PITTSFIELD Steven Valenti has been involved in the men's clothing business for over 40 years, and during that time he's seen fashion trends come and go.

His customers used to rent suits for special occasions, but lately they've expressed more interest in having them custom-made.

"They're looking at clothing more as an investment than as an expenditure," he said.

Valenti has had so much success recently with custom-made clothing that he's decided to take it one step further. Based on the advice of one of his store clerks, Marcus Duncan, Valenti has started selling custom-made dress shirts at his clothing store on North Street.

"We've found the specialty clothing business has done so well that it's the next move from a custom-made suit," Valenti said.

Being able to get custom-made dress shirts in the Berkshires is a rarity, according to Valenti, who has run Steven Valenti Clothing for Men on North Street for 36 years. Before opening his own store, Valenti worked for the Besse-Clark Department store, a clothing store that was a Pittsfield institution before it closed in the early 1990s.

"I don't know if anyone has made them in the past," he said. "Besse-Clark did not make them. If [someone] made them years ago, it's a return to it."

So how does a customer get a custom-made shirt at Valenti's store? He picks out the color at a small counter set up on the floor where three bins contain small swatches of fabric in solids, plaids and checks. He can choose the style and type of collar from the 20 different types of collars that Valenti has in stock. Individualized Shirts, the New Jersey-based company that makes the shirts for him, has many more collars in stock.

Choosing the style of cuffs comes next, along with determining whether the garment will be made with or without pockets.

"The last thing is personalizing the shirt with a monogram," said David Dumont, vice president of Individualized Shirts. "It doesn't have to be ostentatious, but it's nice, maybe your initials on the shirt or cuff."

During the fitting process, 12 different measurements are taken.

"It gives a much more exacting fit for the client," Dumont said.

All this information is then sent to New Jersey where the shirts are made. The entire process takes 28 days, Valenti said. Prices for custom-made shirts at Valenti's shop range from $139.50 to $375.

People have been wearing shirts since before the Middle Ages, but the dress shirt as we know it wasn't introduced until 1896 by Brooks Brothers, the country's oldest clothing store. Those shirts were patterned after the ones that polo players wore, according to the website gearpatrol.com.

Although the first buttoned shirt was registered in 1871, the modern shirt with buttons along the front didn't become popular until after World War I, according to tailorstore.com. Shirts were custom-made until around the 1920s when Brooks Brothers first introduced the ready-made shirt, according to Dumont. Brooks Brothers also introduced the first noniron shirt in 1953.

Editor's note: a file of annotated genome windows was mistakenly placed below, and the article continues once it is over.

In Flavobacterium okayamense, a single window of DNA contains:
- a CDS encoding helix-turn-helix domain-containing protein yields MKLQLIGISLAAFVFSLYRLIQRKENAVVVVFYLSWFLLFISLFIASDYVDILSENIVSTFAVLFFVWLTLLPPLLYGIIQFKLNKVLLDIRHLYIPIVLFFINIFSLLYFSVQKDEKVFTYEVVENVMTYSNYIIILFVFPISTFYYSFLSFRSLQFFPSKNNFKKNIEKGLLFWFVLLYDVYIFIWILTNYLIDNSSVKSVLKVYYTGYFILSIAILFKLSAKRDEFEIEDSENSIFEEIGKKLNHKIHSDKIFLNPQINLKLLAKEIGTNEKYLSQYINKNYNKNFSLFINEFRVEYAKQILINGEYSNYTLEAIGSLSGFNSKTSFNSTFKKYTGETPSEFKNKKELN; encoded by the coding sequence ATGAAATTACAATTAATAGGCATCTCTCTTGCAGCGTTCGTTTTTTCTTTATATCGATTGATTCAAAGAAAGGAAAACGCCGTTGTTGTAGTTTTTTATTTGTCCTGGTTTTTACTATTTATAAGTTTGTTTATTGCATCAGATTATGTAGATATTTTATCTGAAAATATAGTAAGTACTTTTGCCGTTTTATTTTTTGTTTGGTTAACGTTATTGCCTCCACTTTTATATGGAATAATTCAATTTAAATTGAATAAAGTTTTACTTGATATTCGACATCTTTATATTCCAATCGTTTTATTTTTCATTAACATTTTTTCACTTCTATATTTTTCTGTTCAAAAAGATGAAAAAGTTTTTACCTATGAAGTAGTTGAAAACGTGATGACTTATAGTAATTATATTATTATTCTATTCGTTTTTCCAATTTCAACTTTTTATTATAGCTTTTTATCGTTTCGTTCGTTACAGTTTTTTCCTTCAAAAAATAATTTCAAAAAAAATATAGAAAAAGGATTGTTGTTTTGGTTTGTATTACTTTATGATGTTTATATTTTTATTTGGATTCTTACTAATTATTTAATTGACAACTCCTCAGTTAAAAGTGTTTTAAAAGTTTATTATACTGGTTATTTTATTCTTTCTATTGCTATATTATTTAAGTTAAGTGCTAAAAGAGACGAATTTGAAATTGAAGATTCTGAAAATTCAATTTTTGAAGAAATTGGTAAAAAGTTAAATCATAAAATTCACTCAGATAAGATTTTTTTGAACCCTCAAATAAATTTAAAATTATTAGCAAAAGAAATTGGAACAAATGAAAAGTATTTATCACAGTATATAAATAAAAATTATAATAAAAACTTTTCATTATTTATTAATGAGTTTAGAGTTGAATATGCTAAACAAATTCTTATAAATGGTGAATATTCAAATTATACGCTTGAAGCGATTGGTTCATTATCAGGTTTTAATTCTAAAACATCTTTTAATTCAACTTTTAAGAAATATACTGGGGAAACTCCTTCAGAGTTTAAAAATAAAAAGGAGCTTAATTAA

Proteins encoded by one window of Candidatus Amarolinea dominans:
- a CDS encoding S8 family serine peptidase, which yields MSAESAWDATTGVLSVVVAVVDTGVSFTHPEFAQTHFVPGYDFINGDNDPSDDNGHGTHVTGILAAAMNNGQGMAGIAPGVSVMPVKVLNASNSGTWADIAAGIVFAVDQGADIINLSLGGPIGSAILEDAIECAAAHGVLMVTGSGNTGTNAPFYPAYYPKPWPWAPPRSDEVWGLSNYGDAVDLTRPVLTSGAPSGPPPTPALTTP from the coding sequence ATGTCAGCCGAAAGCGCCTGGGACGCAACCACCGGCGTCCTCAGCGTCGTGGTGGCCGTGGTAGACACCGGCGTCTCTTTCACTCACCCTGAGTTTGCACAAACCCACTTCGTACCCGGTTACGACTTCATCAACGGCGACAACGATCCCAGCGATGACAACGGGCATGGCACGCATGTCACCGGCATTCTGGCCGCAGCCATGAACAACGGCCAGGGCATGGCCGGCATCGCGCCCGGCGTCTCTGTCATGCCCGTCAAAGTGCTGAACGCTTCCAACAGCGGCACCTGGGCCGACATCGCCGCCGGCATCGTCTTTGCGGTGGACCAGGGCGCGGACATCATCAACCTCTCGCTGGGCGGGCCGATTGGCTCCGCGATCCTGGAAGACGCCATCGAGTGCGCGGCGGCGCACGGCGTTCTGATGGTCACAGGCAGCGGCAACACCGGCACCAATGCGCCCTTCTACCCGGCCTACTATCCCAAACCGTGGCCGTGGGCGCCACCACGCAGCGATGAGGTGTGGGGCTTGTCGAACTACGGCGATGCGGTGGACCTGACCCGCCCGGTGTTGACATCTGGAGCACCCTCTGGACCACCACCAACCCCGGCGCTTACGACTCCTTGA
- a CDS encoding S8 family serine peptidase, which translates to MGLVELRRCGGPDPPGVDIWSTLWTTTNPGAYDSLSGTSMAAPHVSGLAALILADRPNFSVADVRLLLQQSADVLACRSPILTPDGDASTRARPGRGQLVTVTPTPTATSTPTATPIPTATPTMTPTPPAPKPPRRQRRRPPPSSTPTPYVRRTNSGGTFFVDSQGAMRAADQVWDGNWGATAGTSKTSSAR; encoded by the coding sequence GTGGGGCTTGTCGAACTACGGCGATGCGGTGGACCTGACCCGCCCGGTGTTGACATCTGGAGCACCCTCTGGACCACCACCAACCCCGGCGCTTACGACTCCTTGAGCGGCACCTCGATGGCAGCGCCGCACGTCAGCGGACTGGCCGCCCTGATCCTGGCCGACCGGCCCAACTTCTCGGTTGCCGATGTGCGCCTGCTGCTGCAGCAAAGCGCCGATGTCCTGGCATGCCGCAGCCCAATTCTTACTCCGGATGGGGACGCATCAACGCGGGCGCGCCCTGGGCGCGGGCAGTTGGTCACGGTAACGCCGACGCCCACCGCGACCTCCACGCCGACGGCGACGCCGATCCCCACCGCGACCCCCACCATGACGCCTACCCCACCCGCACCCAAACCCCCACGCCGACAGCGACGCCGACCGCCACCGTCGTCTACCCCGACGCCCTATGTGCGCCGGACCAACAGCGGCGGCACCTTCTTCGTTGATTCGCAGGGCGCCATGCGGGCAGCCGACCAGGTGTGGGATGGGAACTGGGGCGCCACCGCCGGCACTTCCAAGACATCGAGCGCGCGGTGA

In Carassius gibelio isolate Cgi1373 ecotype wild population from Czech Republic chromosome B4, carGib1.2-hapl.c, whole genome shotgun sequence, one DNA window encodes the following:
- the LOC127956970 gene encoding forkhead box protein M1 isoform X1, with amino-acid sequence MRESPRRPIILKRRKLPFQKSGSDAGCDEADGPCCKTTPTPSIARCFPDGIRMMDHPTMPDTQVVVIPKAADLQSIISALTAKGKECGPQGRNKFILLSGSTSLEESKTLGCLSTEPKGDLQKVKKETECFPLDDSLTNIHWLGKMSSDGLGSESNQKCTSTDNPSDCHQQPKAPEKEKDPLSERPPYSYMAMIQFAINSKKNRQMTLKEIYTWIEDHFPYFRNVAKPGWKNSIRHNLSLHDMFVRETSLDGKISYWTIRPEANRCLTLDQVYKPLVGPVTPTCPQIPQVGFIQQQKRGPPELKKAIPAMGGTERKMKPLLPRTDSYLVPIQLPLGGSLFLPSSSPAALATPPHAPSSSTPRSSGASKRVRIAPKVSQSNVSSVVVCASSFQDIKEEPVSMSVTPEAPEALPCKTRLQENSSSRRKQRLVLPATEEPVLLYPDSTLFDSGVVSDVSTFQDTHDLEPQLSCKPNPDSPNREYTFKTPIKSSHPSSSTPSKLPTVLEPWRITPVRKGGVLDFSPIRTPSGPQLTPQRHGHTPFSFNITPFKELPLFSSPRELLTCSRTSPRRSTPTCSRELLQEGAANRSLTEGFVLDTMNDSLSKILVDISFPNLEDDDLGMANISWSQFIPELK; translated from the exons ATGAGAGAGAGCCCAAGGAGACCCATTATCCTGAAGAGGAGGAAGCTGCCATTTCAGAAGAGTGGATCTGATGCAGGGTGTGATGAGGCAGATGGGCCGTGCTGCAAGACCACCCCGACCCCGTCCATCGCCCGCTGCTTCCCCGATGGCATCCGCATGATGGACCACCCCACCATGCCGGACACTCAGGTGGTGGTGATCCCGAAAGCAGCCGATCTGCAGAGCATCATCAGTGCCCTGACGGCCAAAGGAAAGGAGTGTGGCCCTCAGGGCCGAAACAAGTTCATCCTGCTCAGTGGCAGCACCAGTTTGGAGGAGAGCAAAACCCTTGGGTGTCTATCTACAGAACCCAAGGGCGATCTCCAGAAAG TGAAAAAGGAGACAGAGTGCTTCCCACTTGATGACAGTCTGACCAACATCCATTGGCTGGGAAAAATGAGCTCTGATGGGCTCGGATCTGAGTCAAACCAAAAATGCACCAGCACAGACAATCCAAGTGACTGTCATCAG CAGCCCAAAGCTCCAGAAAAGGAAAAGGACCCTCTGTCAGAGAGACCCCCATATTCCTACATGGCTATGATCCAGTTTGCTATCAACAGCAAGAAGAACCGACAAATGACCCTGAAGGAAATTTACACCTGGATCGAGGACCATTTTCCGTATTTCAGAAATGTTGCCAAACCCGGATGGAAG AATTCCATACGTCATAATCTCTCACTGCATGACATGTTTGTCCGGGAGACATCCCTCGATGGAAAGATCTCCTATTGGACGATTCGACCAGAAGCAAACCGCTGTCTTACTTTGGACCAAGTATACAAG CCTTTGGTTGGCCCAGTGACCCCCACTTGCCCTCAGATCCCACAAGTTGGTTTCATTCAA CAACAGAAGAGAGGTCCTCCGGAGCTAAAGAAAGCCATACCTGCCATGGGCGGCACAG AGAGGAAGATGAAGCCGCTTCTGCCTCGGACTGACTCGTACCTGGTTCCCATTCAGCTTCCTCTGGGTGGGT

Although custom-made shirts have always been an option, Dumont said that during his 35 years in the business the process always becomes more popular following recessions when menswear stores are looking for ways to save money. Store owners often it find it less expensive to offer custom-made shirts than have large amounts of different size shirts sitting on racks waiting to be sold.

"Let me utilize a program like this that takes up no space," Dumont said store owners will often tell him. "There's no money invested in swatches, but now I can offer my client 500 shirts all in his size. Now, the store becomes a hero without having what would be a ridiculous amount of styles and colors on the shelf."

Dumont points to a shirt.

"If I were to have this shirt on the rack in a bunch of different styles it's taking up space," he said. "I can't imagine what someone wants until he comes in and asks for it. But if I can have 500 different fabrics and say, 'Let's go through this swatch collection and get you excited,' that's the real reason a store says, 'I can offer more to my client.'"

Custom-shirt making is also becoming popular in online clothing stores, but Valenti said he didn't adopt the practice to compete with them.

Besides being an extension of his custom-made clothing business, he's also been getting requests. "Second homeowners have asked us if we do it," Valenti said.

Duncan became aware of the custom-shirt making process while working for a store in Newton that provided the service. He suggested it to Valenti as a means of bringing additional customers into the store.

"We were looking for ways to expand the business," Valenti said. "We've been making custom suits and sport coats for years. I figured dress shirts were the next step in that direction."

Business Editor Tony Dobrowolski can be reached at tdobrowolski@berkshireeagle.com or 413-496-6224.